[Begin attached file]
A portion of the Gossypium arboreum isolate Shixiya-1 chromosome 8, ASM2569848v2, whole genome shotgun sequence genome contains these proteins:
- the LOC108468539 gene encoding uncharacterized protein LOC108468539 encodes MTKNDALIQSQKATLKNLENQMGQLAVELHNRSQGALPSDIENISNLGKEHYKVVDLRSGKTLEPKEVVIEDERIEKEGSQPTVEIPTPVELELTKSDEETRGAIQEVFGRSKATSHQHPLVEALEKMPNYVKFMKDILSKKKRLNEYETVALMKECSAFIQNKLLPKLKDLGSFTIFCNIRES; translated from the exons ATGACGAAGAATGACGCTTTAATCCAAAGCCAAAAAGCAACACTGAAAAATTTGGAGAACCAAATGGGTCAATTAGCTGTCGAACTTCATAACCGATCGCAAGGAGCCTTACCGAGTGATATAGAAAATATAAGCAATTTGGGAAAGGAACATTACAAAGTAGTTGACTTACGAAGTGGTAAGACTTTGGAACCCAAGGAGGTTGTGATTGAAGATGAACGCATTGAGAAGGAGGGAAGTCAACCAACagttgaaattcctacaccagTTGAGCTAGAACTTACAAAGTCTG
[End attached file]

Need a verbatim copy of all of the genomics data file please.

A portion of the Gossypium arboreum isolate Shixiya-1 chromosome 8, ASM2569848v2, whole genome shotgun sequence genome contains these proteins:
- the LOC108468539 gene encoding uncharacterized protein LOC108468539 encodes MTKNDALIQSQKATLKNLENQMGQLAVELHNRSQGALPSDIENISNLGKEHYKVVDLRSGKTLEPKEVVIEDERIEKEGSQPTVEIPTPVELELTKSDEETRGAIQEVFGRSKATSHQHPLVEALEKMPNYVKFMKDILSKKKRLNEYETVALMKECSAFIQNKLLPKLKDLGSFTIFCNIRES; translated from the exons ATGACGAAGAATGACGCTTTAATCCAAAGCCAAAAAGCAACACTGAAAAATTTGGAGAACCAAATGGGTCAATTAGCTGTCGAACTTCATAACCGATCGCAAGGAGCCTTACCGAGTGATATAGAAAATATAAGCAATTTGGGAAAGGAACATTACAAAGTAGTTGACTTACGAAGTGGTAAGACTTTGGAACCCAAGGAGGTTGTGATTGAAGATGAACGCATTGAGAAGGAGGGAAGTCAACCAACagttgaaattcctacaccagTTGAGCTAGAACTTACAAAGTCTG